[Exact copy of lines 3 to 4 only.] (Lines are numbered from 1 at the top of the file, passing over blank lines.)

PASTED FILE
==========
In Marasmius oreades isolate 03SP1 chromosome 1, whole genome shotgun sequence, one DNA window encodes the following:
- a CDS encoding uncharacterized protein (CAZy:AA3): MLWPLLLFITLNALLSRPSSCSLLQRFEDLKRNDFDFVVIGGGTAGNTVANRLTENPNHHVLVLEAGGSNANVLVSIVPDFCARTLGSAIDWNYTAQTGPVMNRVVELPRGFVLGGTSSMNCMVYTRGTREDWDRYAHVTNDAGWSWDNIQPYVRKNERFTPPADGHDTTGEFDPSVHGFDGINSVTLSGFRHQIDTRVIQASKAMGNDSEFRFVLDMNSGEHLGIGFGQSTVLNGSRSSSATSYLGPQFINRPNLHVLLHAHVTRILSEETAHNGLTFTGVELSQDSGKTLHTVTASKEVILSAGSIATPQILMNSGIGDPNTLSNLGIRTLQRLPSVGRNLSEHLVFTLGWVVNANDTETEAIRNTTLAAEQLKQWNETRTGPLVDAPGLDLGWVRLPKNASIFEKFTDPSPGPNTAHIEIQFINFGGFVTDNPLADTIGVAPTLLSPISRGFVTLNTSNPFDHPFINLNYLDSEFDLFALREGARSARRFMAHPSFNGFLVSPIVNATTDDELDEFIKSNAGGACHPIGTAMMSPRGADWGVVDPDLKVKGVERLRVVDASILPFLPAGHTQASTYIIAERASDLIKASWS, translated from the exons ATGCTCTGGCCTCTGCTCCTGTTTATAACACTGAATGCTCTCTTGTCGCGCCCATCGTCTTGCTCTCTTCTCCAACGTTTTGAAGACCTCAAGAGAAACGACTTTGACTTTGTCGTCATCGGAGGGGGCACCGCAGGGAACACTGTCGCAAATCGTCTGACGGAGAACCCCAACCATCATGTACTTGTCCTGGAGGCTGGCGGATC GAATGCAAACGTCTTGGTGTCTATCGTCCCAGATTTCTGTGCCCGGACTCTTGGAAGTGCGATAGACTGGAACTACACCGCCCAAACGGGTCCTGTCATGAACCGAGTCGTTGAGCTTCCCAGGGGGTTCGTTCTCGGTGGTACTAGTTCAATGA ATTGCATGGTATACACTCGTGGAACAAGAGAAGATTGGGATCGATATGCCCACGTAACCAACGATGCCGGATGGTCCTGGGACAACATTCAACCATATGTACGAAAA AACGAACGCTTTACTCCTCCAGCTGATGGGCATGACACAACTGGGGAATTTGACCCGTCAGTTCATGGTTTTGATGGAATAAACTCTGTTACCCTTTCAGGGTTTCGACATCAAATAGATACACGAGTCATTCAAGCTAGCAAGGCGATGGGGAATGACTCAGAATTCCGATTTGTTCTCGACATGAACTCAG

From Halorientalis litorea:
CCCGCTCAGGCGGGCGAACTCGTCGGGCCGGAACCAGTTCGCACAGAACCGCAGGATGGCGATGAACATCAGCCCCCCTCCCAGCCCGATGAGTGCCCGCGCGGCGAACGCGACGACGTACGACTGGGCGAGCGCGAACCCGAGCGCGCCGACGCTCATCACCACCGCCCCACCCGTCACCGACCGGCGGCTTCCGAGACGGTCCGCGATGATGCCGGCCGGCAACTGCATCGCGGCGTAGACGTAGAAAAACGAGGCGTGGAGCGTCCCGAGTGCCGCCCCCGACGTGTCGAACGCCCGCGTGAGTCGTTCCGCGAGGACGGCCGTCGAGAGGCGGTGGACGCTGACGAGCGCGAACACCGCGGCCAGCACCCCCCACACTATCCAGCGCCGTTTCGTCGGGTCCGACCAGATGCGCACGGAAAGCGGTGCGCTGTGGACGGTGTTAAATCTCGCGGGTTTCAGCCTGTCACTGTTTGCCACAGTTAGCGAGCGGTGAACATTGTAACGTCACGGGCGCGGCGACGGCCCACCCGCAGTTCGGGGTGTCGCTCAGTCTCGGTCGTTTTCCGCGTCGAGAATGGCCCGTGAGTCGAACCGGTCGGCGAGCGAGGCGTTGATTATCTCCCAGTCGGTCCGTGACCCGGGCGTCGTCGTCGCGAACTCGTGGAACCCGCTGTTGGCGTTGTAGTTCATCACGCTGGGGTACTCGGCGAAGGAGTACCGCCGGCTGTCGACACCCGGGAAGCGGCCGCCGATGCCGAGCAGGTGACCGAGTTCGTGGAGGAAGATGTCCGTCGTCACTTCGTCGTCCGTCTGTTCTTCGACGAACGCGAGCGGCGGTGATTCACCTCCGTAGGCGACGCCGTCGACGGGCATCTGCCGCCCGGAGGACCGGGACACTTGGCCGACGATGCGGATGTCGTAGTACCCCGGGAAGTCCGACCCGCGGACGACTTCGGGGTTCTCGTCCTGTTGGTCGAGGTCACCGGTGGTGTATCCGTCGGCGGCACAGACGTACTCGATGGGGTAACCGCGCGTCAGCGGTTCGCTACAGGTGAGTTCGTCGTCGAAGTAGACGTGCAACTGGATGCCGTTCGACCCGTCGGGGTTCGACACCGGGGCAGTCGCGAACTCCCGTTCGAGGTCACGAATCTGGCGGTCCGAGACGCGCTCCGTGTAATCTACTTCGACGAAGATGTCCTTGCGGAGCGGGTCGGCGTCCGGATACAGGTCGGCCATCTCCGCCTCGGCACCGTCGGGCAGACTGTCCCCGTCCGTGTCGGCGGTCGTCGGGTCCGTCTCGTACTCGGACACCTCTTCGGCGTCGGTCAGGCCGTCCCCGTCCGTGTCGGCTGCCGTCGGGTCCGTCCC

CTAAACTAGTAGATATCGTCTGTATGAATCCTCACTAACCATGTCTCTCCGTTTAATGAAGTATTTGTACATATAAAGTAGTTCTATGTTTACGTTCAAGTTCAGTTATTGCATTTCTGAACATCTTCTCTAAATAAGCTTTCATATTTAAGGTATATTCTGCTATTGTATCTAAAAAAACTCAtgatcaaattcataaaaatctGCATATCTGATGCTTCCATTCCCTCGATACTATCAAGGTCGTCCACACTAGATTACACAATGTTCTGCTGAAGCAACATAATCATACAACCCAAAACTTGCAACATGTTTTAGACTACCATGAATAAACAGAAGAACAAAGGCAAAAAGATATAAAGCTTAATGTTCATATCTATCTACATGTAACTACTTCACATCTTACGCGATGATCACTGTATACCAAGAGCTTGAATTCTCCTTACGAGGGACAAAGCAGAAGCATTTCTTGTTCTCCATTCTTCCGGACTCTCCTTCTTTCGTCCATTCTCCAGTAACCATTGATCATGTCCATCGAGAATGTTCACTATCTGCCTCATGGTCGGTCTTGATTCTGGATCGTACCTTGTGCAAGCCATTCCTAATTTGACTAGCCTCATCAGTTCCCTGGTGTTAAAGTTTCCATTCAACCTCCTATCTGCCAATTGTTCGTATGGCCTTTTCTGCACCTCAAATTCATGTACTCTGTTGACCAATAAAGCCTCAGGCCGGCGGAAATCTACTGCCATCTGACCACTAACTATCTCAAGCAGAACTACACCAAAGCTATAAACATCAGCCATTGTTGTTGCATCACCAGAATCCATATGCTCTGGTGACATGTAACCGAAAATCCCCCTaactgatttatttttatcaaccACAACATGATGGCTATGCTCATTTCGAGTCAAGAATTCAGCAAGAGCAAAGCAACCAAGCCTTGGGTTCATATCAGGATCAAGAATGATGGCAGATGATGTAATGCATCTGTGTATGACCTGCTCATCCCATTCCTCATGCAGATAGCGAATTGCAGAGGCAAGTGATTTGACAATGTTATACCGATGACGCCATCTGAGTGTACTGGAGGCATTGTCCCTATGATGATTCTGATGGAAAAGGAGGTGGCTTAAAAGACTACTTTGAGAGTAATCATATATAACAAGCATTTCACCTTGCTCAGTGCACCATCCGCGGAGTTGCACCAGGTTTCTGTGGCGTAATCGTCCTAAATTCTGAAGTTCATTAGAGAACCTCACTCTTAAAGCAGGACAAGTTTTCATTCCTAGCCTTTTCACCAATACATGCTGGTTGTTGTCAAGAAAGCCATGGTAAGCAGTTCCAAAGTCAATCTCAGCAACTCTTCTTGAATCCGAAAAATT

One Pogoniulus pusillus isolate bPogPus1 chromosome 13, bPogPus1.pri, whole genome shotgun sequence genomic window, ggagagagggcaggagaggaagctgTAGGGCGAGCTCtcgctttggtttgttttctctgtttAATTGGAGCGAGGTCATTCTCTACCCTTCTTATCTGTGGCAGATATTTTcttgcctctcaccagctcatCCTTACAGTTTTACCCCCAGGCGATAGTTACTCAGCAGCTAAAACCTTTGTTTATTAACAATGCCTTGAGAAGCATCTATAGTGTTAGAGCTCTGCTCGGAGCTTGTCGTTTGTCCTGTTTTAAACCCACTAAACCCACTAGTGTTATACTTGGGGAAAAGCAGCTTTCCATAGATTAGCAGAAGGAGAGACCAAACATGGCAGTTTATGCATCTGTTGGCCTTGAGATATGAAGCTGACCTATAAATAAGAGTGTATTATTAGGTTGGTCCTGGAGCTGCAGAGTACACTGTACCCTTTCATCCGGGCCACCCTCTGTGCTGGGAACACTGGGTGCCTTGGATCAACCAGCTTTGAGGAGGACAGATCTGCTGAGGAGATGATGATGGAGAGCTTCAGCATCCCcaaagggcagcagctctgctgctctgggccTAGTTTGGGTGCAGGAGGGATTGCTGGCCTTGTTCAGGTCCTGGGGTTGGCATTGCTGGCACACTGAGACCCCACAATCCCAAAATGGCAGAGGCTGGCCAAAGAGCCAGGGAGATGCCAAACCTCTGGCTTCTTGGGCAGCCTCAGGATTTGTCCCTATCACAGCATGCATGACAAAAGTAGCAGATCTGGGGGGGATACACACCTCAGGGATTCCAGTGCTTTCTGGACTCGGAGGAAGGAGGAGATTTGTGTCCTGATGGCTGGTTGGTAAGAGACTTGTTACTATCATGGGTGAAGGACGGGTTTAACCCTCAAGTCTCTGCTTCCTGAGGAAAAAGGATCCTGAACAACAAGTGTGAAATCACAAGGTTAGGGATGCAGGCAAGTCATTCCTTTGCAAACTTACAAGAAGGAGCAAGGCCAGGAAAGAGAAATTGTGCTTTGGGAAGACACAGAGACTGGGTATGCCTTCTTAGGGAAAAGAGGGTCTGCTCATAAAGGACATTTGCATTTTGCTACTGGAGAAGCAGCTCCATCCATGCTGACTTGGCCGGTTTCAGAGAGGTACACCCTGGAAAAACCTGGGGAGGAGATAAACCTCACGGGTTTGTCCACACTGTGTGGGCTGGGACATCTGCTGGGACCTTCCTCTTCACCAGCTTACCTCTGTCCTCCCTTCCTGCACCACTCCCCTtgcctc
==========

From Halorientalis litorea:
CCCGCTCAGGCGGGCGAACTCGTCGGGCCGGAACCAGTTCGCACAGAACCGCAGGATGGCGATGAACATCAGCCCCCCTCCCAGCCCGATGAGTGCCCGCGCGGCGAACGCGACGACGTACGACTGGGCGAGCGCGAACCCGAGCGCGCCGACGCTCATCACCACCGCCCCACCCGTCACCGACCGGCGGCTTCCGAGACGGTCCGCGATGATGCCGGCCGGCAACTGCATCGCGGCGTAGACGTAGAAAAACGAGGCGTGGAGCGTCCCGAGTGCCGCCCCCGACGTGTCGAACGCCCGCGTGAGTCGTTCCGCGAGGACGGCCGTCGAGAGGCGGTGGACGCTGACGAGCGCGAACACCGCGGCCAGCACCCCCCACACTATCCAGCGCCGTTTCGTCGGGTCCGACCAGATGCGCACGGAAAGCGGTGCGCTGTGGACGGTGTTAAATCTCGCGGGTTTCAGCCTGTCACTGTTTGCCACAGTTAGCGAGCGGTGAACATTGTAACGTCACGGGCGCGGCGACGGCCCACCCGCAGTTCGGGGTGTCGCTCAGTCTCGGTCGTTTTCCGCGTCGAGAATGGCCCGTGAGTCGAACCGGTCGGCGAGCGAGGCGTTGATTATCTCCCAGTCGGTCCGTGACCCGGGCGTCGTCGTCGCGAACTCGTGGAACCCGCTGTTGGCGTTGTAGTTCATCACGCTGGGGTACTCGGCGAAGGAGTACCGCCGGCTGTCGACACCCGGGAAGCGGCCGCCGATGCCGAGCAGGTGACCGAGTTCGTGGAGGAAGATGTCCGTCGTCACTTCGTCGTCCGTCTGTTCTTCGACGAACGCGAGCGGCGGTGATTCACCTCCGTAGGCGACGCCGTCGACGGGCATCTGCCGCCCGGAGGACCGGGACACTTGGCCGACGATGCGGATGTCGTAGTACCCCGGGAAGTCCGACCCGCGGACGACTTCGGGGTTCTCGTCCTGTTGGTCGAGGTCACCGGTGGTGTATCCGTCGGCGGCACAGACGTACTCGATGGGGTAACCGCGCGTCAGCGGTTCGCTACAGGTGAGTTCGTCGTCGAAGTAGACGTGCAACTGGATGCCGTTCGACCCGTCGGGGTTCGACACCGGGGCAGTCGCGAACTCCCGTTCGAGGTCACGAATCTGGCGGTCCGAGACGCGCTCCGTGTAATCTACTTCGACGAAGATGTCCTTGCGGAGCGGGTCGGCGTCCGGATACAGGTCGGCCATCTCCGCCTCGGCACCGTCGGGCAGACTGTCCCCGTCCGTGTCGGCGGTCGTCGGGTCCGTCTCGTACTCGGACACCTCTTCGGCGTCGGTCAGGCCGTCCCCGTCCGTGTCGGCTGCCGTCGGGTCCGTCCC